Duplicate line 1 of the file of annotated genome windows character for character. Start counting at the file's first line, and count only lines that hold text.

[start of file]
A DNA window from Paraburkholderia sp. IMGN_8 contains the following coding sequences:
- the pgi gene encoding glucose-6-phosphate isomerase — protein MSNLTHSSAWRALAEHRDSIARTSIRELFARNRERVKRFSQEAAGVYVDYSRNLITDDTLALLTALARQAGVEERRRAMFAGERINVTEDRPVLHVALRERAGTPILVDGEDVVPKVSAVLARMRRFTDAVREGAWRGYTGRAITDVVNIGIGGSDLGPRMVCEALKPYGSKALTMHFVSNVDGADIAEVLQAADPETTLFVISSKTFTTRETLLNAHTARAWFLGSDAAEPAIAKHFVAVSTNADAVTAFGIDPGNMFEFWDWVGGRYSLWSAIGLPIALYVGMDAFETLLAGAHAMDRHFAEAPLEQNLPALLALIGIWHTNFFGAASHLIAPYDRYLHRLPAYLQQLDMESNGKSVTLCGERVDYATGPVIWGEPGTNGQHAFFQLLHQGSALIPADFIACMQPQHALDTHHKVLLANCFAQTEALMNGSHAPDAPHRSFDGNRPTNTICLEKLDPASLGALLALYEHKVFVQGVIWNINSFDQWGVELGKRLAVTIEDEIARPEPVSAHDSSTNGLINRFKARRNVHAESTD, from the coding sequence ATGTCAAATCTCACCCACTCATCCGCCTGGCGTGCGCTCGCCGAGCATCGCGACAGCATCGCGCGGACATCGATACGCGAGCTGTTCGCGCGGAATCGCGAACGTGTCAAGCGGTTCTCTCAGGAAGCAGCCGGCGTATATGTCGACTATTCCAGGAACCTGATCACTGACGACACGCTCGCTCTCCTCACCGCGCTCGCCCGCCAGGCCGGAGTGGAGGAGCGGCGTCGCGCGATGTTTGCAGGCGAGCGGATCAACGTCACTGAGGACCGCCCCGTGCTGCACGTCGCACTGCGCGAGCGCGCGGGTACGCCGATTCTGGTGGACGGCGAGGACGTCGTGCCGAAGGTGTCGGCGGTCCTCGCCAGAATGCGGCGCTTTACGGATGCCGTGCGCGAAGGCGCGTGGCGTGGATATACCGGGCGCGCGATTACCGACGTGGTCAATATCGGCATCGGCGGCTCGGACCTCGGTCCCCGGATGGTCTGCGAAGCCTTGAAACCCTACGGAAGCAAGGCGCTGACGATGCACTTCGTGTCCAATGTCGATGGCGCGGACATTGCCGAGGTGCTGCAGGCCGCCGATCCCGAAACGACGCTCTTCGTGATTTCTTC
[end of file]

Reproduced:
A DNA window from Paraburkholderia sp. IMGN_8 contains the following coding sequences: